Nearly everyone shrinks with age. But some people insist, often after an annual visit to their doctor, that they’ve added a half-inch or so. If they aren’t children or teens, they’re probably mistaken, says Todd Milbrandt, a pediatric orthopedic surgeon at the Mayo Clinic in Rochester, Minn., who explains the significance of physes and what makes 20 a special number.

She spurts, she grows

All children grow at a slow rate until they stop, with spurts as infants and during adolescence. With a good diet rich in vitamin D and calcium, most girls will grow from age 10 to 14 and be completely done by 16, while boys grow from 12 until about 16 or 18, “with some, in rare circumstances, growing up until 20,” says Dr. Milbrandt, a board member of the Pediatric Orthopaedic Society of North America. After that, their growth plates, also called physes—the cartilage near the ends of each bone—are absorbed into the body, which forestalls further change.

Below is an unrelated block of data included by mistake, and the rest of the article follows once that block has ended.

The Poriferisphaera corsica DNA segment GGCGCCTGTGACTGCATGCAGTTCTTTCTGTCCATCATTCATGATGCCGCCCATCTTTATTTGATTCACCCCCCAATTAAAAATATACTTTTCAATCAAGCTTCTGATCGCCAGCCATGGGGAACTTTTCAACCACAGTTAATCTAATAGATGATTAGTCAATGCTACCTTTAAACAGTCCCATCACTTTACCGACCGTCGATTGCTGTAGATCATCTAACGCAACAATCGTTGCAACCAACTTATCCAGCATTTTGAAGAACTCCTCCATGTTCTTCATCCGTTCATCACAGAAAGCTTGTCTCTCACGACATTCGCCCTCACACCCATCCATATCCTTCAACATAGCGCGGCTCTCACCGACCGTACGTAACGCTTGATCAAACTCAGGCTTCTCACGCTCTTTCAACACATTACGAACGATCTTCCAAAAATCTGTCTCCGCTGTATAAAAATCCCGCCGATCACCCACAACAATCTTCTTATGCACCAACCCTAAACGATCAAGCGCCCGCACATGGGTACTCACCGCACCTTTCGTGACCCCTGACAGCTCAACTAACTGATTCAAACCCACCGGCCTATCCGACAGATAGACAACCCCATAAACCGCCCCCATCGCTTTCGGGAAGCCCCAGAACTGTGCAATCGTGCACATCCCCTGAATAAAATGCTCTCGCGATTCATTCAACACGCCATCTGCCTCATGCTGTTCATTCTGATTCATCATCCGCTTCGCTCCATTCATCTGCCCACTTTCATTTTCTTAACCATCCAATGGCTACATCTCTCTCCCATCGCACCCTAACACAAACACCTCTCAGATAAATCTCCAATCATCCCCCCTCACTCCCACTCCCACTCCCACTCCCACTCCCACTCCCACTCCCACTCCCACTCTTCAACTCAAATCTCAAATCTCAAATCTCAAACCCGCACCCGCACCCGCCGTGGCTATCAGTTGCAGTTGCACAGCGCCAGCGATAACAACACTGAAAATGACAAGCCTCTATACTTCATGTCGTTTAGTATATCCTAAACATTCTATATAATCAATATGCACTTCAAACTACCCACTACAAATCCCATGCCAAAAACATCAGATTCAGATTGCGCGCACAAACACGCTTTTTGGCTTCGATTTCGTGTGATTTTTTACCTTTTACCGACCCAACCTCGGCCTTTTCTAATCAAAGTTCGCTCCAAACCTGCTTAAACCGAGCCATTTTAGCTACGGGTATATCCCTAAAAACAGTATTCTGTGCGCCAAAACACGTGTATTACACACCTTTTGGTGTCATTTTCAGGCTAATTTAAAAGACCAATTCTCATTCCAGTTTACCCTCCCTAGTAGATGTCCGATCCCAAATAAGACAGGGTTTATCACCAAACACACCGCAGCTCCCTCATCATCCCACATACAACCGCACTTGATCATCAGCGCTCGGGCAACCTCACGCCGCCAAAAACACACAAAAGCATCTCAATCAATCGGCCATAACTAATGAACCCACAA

“There may be a 21-year-old patient that is young, in terms of his bone age, which is why he may still be growing in college, whereas others may have stopped when they are 13 or 14,” says Dr. Milbrandt, who does research on growth plates.

Scientists are investigating what turns physes on and off, Dr. Milbrandt says. Pediatric endocrinologists might prescribe a hormone called IGF-1 to children of short stature during puberty to achieve average height. But it won’t work in adults “because adults do not have physes,” he says.

People with endocrine abnormalities can grow in height as adults, but they may have a condition called gigantism. “They usually have a pituitary tumor that produces too much of that growth hormone,” says Dr. Milbrandt. “But even they would grow only until 25.” Adults who keep growing past 21 or so should see a doctor, he says.
Have a tall morning

Some adults might mistakenly believe they have grown because height can vary during the day. In general, people are taller in the morning than in the afternoon, often because cells absorb more fluid overnight, Dr. Milbrandt says.

“Imagine a tire that is pumped up—that is high turgor,” he says. “When you wake up and you haven’t been standing all day, your turgor is at its peak, so you’re taller than you would be at night. You’re pumped up.” By the end of the day, gravity takes its toll and the spaces between the spinal disks have lost that turgor.

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